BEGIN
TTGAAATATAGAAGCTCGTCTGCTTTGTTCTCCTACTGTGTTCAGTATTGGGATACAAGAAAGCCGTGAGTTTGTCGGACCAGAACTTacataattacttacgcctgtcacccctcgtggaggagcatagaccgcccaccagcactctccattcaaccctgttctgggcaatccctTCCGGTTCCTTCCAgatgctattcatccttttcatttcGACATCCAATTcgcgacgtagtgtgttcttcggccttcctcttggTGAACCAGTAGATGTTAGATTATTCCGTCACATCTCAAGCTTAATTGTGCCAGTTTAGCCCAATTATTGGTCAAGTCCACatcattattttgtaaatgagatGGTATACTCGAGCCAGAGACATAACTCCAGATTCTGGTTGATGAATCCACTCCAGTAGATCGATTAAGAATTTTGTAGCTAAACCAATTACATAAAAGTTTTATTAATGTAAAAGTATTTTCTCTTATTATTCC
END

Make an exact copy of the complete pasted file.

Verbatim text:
TTGAAATATAGAAGCTCGTCTGCTTTGTTCTCCTACTGTGTTCAGTATTGGGATACAAGAAAGCCGTGAGTTTGTCGGACCAGAACTTacataattacttacgcctgtcacccctcgtggaggagcatagaccgcccaccagcactctccattcaaccctgttctgggcaatccctTCCGGTTCCTTCCAgatgctattcatccttttcatttcGACATCCAATTcgcgacgtagtgtgttcttcggccttcctcttggTGAACCAGTAGATGTTAGATTATTCCGTCACATCTCAAGCTTAATTGTGCCAGTTTAGCCCAATTATTGGTCAAGTCCACatcattattttgtaaatgagatGGTATACTCGAGCCAGAGACATAACTCCAGATTCTGGTTGATGAATCCACTCCAGTAGATCGATTAAGAATTTTGTAGCTAAACCAATTACATAAAAGTTTTATTAATGTAAAAGTATTTTCTCTTATTATTCC